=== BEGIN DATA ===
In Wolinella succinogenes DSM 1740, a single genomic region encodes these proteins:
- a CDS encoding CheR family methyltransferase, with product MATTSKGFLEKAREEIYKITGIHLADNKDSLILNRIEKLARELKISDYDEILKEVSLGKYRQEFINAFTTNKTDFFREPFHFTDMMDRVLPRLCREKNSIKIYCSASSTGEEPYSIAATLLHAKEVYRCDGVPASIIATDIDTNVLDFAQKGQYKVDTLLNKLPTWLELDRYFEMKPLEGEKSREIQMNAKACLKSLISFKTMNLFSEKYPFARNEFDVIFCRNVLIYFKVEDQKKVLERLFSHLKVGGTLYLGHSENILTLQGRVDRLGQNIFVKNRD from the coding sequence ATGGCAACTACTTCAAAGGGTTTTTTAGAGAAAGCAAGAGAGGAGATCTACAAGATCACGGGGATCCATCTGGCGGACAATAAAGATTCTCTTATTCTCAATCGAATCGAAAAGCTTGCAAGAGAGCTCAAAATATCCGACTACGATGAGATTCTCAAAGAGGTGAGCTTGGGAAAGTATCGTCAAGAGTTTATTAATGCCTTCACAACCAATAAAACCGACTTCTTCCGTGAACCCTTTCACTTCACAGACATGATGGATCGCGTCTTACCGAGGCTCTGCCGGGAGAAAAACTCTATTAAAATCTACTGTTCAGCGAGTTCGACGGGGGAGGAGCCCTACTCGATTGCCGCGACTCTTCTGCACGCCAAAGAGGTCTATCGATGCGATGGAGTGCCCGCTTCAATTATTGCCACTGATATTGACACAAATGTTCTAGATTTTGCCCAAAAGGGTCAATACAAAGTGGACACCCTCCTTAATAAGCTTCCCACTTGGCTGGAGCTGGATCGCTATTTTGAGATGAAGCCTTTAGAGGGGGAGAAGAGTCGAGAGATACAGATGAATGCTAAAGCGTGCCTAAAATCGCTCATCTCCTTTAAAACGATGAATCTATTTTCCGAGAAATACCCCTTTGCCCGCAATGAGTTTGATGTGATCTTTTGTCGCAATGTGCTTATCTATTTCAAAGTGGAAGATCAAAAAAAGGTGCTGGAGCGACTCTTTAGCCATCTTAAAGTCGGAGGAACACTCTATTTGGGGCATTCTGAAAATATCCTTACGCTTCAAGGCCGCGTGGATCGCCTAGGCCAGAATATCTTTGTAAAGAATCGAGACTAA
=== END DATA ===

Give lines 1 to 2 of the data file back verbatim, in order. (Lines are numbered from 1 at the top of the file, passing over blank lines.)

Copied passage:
In Wolinella succinogenes DSM 1740, a single genomic region encodes these proteins:
- a CDS encoding CheR family methyltransferase, with product MATTSKGFLEKAREEIYKITGIHLADNKDSLILNRIEKLARELKISDYDEILKEVSLGKYRQEFINAFTTNKTDFFREPFHFTDMMDRVLPRLCREKNSIKIYCSASSTGEEPYSIAATLLHAKEVYRCDGVPASIIATDIDTNVLDFAQKGQYKVDTLLNKLPTWLELDRYFEMKPLEGEKSREIQMNAKACLKSLISFKTMNLFSEKYPFARNEFDVIFCRNVLIYFKVEDQKKVLERLFSHLKVGGTLYLGHSENILTLQGRVDRLGQNIFVKNRD from the coding sequence ATGGCAACTACTTCAAAGGGTTTTTTAGAGAAAGCAAGAGAGGAGATCTACAAGATCACGGGGATCCATCTGGCGGACAATAAAGATTCTCTTATTCTCAATCGAATCGAAAAGCTTGCAAGAGAGCTCAAAATATCCGACTACGATGAGATTCTCAAAGAGGTGAGCTTGGGAAAGTATCGTCAAGAGTTTATTAATGCCTTCACAACCAATAAAACCGACTTCTTCCGTGAACCCTTTCACTTCACAGACATGATGGATCGCGTCTTACCGAGGCTCTGCCGGGAGAAAAACTCTATTAAAATCTACTGTTCAGCGAGTTCGACGGGGGAGGAGCCCTACTCGATTGCCGCGACTCTTCTGCACGCCAAAGAGGTCTATCGATGCGATGGAGTGCCCGCTTCAATTATTGCCACTGATATTGACACAAATGTTCTAGATTTTGCCCAAAAGGGTCAATACAAAGTGGACACCCTCCTTAATAAGCTTCCCACTTGGCTGGAGCTGGATCGCTATTTTGAGATGAAGCCTTTAGAGGGGGAGAAGAGTCGAGAGATACAGATGAATGCTAAAGCGTGCCTAAAATCGCTCATCTCCTTTAAAACGATGAATCTATTTTCCGAGAAATACCCCTTTGCCCGCAATGAGTTTGATGTGATCTTTTGTCGCAATGTGCTTATCTATTTCAAAGTGGAAGATCAAAAAAAGGTGCTGGAGCGACTCTTTAGCCATCTTAAAGTCGGAGGAACACTCTATTTGGGGCATTCTGAAAATATCCTTACGCTTCAAGGCCGCGTGGATCGCCTAGGCCAGAATATCTTTGTAAAGAATCGAGACTAA